These practitioners must display evidence of their qualifications, a copy of the "plain English" version of the Code and information about how clients can make a complaint to the Health and Community Services Complaints Commissioner [reg 5B].

What can the HCSCC do if the code is breached?

The Commissioner may commence an investigation upon receipt of a complaint or on his or her own motion [Health and Community Services Complaint Act 2004 (SA) s 43].

If the Commissioner has commenced an investigation and has a reasonable belief that the practitioner has breached the Code of Conduct (and it is necessary to protect the health or safety of members of the public) he or she may impose conditions on the practitioner's provision of service or prohibit the pracitioner's service for up to 12 weeks [s 56B].

If the Commissioner has completed an investigation and is satisfied that the practitioner has breached the Code of Conduct (and poses an unacceptable risk to the health or safety of members of the public), he or she may impose conditions on the practitioner's provision of service or prohibit the practitioner's service for a specified period or indefinitely [s 56C]. If such an order is made, the Commissioner must provide the practitioner (and any complainant) with a written statement outlining the Commissioner's findings, any material on which the findings were based and the reasons for the action [s 56D].

The Commissioner may publish a public statement identifying the practitioner and giving warnings or such other information the Commissioner considers appropriate. See, for example, the HCSCC's website here.

The Commissioner may at any time vary or revoke the orders made and/or statement published.

A practitioner may appeal orders made and/or any statement published to the Administrative and Disciplinary Division of the District Court [s 56E]. A time limit applies, but may be extended by the Court.

Aged Care Complaints Scheme

Complaints against aged care service providers (which are subsidised by the Australian Government) can be made to the Aged Care Complaints Scheme (the ACCS).

The ACCS can inform whether or not a particular provider is subsidised.

Aged care service providers subsidised by the Australian Government must:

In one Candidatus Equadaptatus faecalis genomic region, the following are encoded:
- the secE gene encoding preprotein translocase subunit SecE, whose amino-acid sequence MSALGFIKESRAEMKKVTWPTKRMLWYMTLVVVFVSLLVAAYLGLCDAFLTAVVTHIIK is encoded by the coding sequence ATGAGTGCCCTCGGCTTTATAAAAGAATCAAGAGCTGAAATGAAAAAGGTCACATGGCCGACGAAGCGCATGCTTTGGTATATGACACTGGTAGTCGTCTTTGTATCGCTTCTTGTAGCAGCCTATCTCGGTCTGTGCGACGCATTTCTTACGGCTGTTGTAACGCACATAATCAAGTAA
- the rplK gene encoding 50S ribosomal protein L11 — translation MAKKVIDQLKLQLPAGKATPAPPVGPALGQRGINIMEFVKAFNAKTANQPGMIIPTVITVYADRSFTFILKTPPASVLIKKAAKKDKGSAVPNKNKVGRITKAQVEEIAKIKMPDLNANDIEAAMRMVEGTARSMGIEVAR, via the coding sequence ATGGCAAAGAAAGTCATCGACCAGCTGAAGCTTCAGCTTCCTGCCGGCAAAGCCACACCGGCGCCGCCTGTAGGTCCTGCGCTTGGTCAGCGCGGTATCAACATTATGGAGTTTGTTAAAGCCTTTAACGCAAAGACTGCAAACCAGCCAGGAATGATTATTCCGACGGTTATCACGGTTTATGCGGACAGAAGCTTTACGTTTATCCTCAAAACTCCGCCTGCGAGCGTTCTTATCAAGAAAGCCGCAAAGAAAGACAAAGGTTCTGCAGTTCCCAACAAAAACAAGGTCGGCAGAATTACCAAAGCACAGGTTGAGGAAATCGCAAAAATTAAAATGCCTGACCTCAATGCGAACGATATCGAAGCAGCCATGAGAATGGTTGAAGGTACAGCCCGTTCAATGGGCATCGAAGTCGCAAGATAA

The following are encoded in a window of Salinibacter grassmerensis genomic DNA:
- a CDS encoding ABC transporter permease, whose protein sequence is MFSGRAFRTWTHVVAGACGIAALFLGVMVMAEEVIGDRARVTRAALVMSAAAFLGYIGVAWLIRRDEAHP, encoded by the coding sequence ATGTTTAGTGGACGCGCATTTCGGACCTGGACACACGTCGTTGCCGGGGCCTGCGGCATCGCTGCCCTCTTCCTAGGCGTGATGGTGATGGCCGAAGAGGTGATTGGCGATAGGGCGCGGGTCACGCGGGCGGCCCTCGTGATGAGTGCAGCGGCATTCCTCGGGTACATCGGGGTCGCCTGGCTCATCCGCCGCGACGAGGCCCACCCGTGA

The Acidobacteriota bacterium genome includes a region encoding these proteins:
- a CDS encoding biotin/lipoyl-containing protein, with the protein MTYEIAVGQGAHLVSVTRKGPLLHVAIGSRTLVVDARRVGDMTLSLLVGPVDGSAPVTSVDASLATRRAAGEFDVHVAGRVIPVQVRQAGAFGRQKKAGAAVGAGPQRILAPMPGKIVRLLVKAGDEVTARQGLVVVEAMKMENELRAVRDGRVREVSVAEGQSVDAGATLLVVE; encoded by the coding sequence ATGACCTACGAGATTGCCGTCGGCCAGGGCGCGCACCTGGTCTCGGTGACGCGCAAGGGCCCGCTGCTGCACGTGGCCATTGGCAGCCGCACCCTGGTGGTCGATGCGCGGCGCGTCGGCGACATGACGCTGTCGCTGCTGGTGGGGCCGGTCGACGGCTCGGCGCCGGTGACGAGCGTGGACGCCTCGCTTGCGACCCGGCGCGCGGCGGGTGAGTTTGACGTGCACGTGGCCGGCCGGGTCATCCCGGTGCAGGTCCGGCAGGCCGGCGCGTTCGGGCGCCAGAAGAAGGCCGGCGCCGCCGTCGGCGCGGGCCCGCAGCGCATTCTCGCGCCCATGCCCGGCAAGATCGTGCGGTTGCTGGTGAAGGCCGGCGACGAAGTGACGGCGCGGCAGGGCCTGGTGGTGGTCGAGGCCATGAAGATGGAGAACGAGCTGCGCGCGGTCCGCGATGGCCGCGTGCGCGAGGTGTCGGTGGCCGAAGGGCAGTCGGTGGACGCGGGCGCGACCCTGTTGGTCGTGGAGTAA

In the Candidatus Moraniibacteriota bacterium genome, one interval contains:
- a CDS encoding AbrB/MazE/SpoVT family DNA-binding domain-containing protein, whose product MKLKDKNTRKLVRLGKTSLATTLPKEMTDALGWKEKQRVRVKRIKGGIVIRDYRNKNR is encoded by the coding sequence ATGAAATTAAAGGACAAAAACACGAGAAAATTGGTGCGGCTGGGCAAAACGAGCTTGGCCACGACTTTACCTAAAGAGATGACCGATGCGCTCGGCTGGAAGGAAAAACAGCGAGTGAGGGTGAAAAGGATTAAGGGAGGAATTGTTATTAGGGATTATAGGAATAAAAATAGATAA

• be accredited by the Australian Aged Care Quality Agency; and
  • meet the responsibilities and standards of care set out in the Aged Care Act 1997 (Cth).

In 2011, the Complaints Investigation Scheme was renamed the Aged Care Complaints Scheme and a new complaints framework was created by the Complaints Principles 2011 (Cth).

Consumers (or their representatives) are encouraged to attempt to raise any concerns with the aged care service provider in the first instance. If they are unable to do this or the provider is unable to resolve their concern, they should then contact the Aged Care Complaints Scheme on 1800 550 552 or submit a complaint online. Complaints may be confidential and/or anonymous.

The ACCS can consider complaints relating to providers responsibilities under the Aged Care Act 1997 (Cth). Complaints may relate to care generally, communication, choice of activities, catering, accommodation and facilities or discirimination.

Complaints may be resolved using one or more of the following methods:

  • the provider's processes for complaint resolution
  • conciliation
  • mediation
  • investigation

Possible outcomes may include:

  • the circumstances giving rise to the complaint are addressed;
  • the ACCS issues a direction to the provider to demonstrate how they wil meet their responsibilities;
  • the ACCS refers the complaint to the Department of Health and Ageing Compliance Section for action;
  • no further action (this may occur if, for example, the circumstances are the subject of other legal proceedings).

If a consumer (or their representative) are not satisfied with the outcome of their complaint, they may request a review, stating the reasons for the request, within 28 days of receiving the decision letter from the ACCS.

If a consumer (or their representative) are not satisfied with the way their complaint has been handled by the ACCS or, after review, are still not satisfied with the outcome, they may then submit a complaint to the Aged Care Commissioner (time limits apply). For more information about submitting a complaint to the Aged Care Commissioner, see the Commissioner's website or telephone 1800 500 294.

Complaints are managed in accordance with the Aged Care Complaints Scheme Guidelines. For more information, see the FAQs and Resources pages of the ACCS website.

Medicare

Medicare is administered by the Commonwealth Government under the Health Insurance Act 1973 (Cth).

Complaints about Medicare and medical refunds can be made by telephoning the Department of Human Services Medicare and Centrelink Feedback and Complaints line on: 1800 132 468 or online at the Department of Human Services website: http://www.humanservices.gov.au/customer/information/feedback-complaints?utm_id=9

Australian Health Practitioner Regulation Agency  :  Last Revised: Fri Jan 22nd 2016